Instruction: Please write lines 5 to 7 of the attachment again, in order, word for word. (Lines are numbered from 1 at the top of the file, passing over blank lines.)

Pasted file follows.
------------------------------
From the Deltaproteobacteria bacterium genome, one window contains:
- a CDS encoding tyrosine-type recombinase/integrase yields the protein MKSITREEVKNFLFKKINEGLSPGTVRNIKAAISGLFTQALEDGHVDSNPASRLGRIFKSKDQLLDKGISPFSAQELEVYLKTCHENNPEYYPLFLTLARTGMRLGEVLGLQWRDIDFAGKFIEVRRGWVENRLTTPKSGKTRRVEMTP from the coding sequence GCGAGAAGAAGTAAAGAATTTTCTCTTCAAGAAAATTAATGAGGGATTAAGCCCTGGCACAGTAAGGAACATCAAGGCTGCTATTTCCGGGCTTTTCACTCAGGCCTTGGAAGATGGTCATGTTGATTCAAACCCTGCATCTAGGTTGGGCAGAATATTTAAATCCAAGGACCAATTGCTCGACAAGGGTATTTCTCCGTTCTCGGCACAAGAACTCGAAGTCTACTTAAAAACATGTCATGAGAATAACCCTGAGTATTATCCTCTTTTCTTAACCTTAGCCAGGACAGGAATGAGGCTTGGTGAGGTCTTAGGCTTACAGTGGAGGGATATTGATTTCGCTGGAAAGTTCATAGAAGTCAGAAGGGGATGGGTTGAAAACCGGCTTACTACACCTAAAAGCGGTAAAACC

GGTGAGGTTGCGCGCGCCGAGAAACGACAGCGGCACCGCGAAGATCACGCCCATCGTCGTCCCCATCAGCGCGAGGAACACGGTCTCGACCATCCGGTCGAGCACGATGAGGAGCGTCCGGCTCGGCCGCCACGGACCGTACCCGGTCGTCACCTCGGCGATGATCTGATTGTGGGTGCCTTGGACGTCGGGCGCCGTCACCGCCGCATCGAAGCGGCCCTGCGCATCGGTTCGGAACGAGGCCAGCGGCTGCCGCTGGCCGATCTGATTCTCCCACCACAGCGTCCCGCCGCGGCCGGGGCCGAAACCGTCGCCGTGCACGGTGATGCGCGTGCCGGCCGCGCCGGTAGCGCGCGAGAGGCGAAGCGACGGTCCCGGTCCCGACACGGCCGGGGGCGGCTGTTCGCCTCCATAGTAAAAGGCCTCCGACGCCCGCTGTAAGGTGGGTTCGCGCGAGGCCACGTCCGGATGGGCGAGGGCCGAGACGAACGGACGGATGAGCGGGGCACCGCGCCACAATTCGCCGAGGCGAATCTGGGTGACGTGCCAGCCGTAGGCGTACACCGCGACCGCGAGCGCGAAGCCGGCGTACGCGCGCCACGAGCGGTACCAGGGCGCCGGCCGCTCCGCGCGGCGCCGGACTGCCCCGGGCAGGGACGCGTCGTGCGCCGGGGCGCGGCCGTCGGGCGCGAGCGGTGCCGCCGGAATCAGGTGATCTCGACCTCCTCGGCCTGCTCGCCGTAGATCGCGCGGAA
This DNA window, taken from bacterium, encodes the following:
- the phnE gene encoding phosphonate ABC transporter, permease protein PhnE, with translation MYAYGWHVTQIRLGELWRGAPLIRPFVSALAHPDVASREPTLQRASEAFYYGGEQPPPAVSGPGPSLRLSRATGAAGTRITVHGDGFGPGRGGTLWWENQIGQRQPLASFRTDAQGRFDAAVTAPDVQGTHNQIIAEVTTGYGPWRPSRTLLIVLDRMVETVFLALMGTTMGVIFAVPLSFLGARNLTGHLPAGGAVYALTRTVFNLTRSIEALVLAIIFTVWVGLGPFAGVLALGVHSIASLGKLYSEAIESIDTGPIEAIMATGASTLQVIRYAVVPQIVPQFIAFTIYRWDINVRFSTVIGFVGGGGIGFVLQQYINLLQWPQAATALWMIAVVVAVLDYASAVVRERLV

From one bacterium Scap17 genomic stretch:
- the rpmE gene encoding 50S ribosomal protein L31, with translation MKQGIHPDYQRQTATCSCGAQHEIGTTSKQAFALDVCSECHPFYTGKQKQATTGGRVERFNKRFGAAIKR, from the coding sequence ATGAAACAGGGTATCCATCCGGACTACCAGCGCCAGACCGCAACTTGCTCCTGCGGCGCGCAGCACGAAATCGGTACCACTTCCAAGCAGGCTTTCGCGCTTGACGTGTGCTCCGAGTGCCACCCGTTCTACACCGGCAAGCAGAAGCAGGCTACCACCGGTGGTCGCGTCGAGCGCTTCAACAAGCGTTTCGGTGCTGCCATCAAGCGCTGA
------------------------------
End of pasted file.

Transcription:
- the phnE gene encoding phosphonate ABC transporter, permease protein PhnE, with translation MYAYGWHVTQIRLGELWRGAPLIRPFVSALAHPDVASREPTLQRASEAFYYGGEQPPPAVSGPGPSLRLSRATGAAGTRITVHGDGFGPGRGGTLWWENQIGQRQPLASFRTDAQGRFDAAVTAPDVQGTHNQIIAEVTTGYGPWRPSRTLLIVLDRMVETVFLALMGTTMGVIFAVPLSFLGARNLTGHLPAGGAVYALTRTVFNLTRSIEALVLAIIFTVWVGLGPFAGVLALGVHSIASLGKLYSEAIESIDTGPIEAIMATGASTLQVIRYAVVPQIVPQFIAFTIYRWDINVRFSTVIGFVGGGGIGFVLQQYINLLQWPQAATALWMIAVVVAVLDYASAVVRERLV

From one bacterium Scap17 genomic stretch:
- the rpmE gene encoding 50S ribosomal protein L31, with translation MKQGIHPDYQRQTATCSCGAQHEIGTTSKQAFALDVCSECHPFYTGKQKQATTGGRVERFNKRFGAAIKR, from the coding sequence ATGAAACAGGGTATCCATCCGGACTACCAGCGCCAGACCGCAACTTGCTCCTGCGGCGCGCAGCACGAAATCGGTACCACTTCCAAGCAGGCTTTCGCGCTTGACGTGTGCTCCGAGTGCCACCCGTTCTACACCGGCAAGCAGAAGCAGGCTACCACCGGTGGTCGCGTCGAGCGCTTCAACAAGCGTTTCGGTGCTGCCATCAAGCGCTGA